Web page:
Two imaginative projects in New York show how wasted industrial sites can be transformed into landscaped public areas for the community to enjoy.
In Manhatten, the third phase of the High Line has now opened to the public. The half-mile section – stretching from 30th Street around the Hudson Rail Yard to 34th Street – completes this imaginative urban park project which has transformed an abandoned and derelict stretch of elevated freight rail track into a linear park, providing a green lung through Manhatten. The entire High Line runs from Gansevoort Street in the Meatpacking District to West 34th Street, between 10th and 12th avenues, has taken 15 years and, according to the Courier-Post, has cost $223 million in public and private money.
The last $75 million phase is designed as a wild and natural landscape that is a reminder of the weeds and natural vegetation of the old railway tracks. Piet Oudolf, the Dutch garden designer who worked with James Corner Field Operations and Diller Scofidio and Renfro described is as an “introduction to the wild” that responds directly to the public’s desire to “walk on the original tracks”.
Not only has the project created a new green park, attracting nearly 5 million visitors a year, it has acted as a catalyst for the transformation of Manhattan’s West Side — particularly Chelsea – which now a trendy area with new housing, galleries, restaurants and boutiques This not been without controversy. What is surprising is that people have been surprised at the rise in property prices and the “gentrification” which has occurred from such an investment; it is an inevitable outcome.
Of course, you can’t have a High Line without a Low Line and there is such a project, also in New York. The Low Line (or Lowline) is a plan to use innovative solar technology to illuminate the former Williamsburg Bridge Trolley Terminal to create a “stunning underground park, providing a beautiful respite and a cultural attraction in one of the world’s most dense, exciting urban environments.”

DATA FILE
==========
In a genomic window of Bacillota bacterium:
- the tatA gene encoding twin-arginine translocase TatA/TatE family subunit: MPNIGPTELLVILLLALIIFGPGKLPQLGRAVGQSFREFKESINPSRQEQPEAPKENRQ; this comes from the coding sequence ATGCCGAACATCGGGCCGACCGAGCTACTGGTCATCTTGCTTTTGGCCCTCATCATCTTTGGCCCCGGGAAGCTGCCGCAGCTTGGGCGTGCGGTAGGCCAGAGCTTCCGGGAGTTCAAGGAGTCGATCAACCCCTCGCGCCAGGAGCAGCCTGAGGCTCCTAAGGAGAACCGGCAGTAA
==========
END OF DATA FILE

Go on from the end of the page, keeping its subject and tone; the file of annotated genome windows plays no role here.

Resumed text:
The Trolley Terminal, just below Delancey Street on the Lower East Side of Manhattan was opened in 1908 and was operational for only forty years, since when it has been empty, forgotten and decaying and today it still retains much of its original character with vaulted ceilings, rusting rail tracks and cobblestones. This hidden gem has provided inspiration to James Ramsey of Raad Studio to propose its use as an underground park lit by sunlight directed through a glass shield above a parabolic collector to reflective dishes which then illuminate the underground space. Providing a sustainable solution, though supplementary lighting would be needed during dark periods, this technology will enable photosynthesis for the plants and trees to grow. In 2012, a full scale prototype of the technology was built in an abandoned warehouse in the Lower East Side and a feasibility study commissioned from Arups and HR&A Advisors, the consultant behind the High Line, which confirmed both the technology and the economic benefits of this new landscaped public space supporting cultural events, youth activities and retail.
The Low Line aims to completed negotiations with transport and city agencies and have the construction completed for opening in 2018. An interesting counterbalance to the High Line, these are two projects that show what can be done with imagination and flair to create new public places from the unused remnants of our industrial past.